A tilemap is a map of tiles, and a tile is an image. You can have a Rectangular or an Isometric tilemap. This is a convenient way of creating 2D maps since
- you create a palette
- you create tiles layers (ground, ...)
- and you move your tiles (grass, ...) to your map, in the right layer
Creating a layer allows you to put things on top of another. In Unity, you will have a grid and each tilemap is a layer. If you want something to be above or below the player, then play with the property
Order in Layer.
I'm using Rider to edit my C# files. I'm gone to
edit > preferences > external tools and selected Rider as External tools' editor.
2D Collider is handling the collision for you, with any other GameObjects having this component.
RigidComponent is something that you may use to add things like gravity and make your player fall... If you don't want your "player to fall" but you want a Rigid body, then some are setting gravity to 0.
A sprite is an image, and a sprite sheet is a big image having a lot of sprites. In unity, click on a sprite sheet then in property, set
Sprite mode to
Multiple to tell unity that this image is composed of multiples images. Then in sprite editor, slide the image (either using automatic or grid) and apply your changes. You should now see only one frame/sprite when dragging your sprite inside the scene.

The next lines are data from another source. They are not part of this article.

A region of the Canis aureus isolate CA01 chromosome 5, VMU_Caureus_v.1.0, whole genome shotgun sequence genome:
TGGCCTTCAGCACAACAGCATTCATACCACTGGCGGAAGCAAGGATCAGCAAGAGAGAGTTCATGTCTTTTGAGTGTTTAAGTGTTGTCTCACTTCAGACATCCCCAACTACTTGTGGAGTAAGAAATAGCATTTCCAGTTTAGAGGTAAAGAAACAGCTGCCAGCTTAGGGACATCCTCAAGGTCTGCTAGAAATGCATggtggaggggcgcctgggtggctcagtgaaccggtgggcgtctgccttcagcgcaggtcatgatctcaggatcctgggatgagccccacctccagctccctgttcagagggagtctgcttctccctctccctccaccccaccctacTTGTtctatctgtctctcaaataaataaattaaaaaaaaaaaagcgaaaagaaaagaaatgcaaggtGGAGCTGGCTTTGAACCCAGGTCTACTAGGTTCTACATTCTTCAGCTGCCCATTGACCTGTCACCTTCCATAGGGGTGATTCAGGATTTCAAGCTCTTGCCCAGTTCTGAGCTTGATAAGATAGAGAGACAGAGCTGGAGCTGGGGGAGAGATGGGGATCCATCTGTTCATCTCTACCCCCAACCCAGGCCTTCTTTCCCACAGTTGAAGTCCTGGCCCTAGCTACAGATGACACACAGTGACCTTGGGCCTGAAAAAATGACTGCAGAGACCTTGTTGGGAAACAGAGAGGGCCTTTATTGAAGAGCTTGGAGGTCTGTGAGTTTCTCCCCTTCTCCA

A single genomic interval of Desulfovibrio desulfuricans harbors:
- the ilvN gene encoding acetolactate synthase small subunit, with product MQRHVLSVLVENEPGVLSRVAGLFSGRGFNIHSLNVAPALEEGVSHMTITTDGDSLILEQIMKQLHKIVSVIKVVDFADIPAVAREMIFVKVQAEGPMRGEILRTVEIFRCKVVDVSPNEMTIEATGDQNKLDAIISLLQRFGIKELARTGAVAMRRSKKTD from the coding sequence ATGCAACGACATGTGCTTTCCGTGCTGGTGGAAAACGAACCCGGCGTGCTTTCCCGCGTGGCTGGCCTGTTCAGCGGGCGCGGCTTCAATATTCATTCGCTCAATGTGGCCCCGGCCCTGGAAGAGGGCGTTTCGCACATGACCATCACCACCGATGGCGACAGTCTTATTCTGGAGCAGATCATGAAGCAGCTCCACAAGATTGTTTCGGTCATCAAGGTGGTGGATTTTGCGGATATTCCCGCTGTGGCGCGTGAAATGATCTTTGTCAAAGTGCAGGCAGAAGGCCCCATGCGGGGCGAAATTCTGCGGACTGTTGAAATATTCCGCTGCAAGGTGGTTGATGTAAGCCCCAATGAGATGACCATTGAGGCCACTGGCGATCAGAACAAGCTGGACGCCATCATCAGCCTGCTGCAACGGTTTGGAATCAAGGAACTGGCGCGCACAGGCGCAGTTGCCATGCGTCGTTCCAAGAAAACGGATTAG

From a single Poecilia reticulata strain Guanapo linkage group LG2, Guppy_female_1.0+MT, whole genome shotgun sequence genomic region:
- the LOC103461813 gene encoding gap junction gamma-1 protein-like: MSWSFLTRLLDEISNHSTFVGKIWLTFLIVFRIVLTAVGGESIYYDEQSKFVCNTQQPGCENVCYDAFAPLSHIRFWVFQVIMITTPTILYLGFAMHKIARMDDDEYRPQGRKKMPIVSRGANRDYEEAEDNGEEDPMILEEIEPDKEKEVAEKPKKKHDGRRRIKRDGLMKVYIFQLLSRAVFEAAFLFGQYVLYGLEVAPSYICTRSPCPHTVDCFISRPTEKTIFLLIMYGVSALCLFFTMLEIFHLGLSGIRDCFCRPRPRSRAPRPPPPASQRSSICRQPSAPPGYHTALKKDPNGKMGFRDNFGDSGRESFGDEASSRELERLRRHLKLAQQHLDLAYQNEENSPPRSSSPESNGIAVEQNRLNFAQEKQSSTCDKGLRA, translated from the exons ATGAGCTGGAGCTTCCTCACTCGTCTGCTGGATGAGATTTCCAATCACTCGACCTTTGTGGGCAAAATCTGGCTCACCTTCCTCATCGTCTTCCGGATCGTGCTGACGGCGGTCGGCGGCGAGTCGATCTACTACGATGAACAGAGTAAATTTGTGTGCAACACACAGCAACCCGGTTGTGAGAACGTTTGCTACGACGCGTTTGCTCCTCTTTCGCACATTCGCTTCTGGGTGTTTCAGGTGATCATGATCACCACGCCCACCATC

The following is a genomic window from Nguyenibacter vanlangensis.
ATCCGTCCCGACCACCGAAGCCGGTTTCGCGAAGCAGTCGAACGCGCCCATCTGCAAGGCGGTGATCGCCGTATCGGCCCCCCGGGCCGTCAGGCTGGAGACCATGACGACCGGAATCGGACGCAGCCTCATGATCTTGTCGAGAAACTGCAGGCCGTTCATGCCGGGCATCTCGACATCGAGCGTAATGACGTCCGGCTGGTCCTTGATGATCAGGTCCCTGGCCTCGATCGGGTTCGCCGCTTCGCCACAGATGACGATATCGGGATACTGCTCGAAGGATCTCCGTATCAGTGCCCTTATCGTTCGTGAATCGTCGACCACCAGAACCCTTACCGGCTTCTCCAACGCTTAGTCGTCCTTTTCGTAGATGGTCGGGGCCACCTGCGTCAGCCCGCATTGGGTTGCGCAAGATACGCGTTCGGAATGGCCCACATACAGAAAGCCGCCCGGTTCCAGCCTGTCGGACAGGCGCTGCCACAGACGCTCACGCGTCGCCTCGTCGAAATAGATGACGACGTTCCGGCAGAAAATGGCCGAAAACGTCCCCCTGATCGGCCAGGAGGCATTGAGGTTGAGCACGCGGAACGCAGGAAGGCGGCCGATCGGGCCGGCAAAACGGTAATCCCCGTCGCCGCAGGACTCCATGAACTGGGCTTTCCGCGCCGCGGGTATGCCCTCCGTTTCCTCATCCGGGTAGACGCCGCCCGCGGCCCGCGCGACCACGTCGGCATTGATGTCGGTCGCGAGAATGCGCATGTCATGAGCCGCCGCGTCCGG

You may (or not)
- change filter mode (to point)
- disable compression
- change the pixel by unit
"Animations" are made of an animator (handling the animations/states) and animations. An animation would be idle, running, jumping, ... while the animator would define what makes you move from idle to running.
Create and add an animator controller to a GameObject. Then create animations (you need to select the time and the image loaded at this time). Then in the animator, you must add the transitions.
- select a parameter
- in animator, create a parameter
- in the transition, add a condition on the parameter
- in the code, change the parameter
// let's say that at some point you did Animator anim = GetComponent<Animator>(); // then you can write in Update // (you should not use a string but an ID, stored in a static // const using Animator.StringToHash("name")) anim.SetBool("name", false);; anim.SetFloat("name", 0);; anim.SetInteger("name", 0);; anim.SetTrigger("name");; // some are also using this // instead of parameters and so on (so you are // manually asking for an animation) anim.Play("anim_name");
- you may uncheck
Has exit timeso you don't have a delay when changing state
Any statemeans that if the condition is true, then from any state you can move to another state
This is a summary of this great video if you can watch it, that's better.
- GameDevGuide (great tutorials about UI and general stuffs)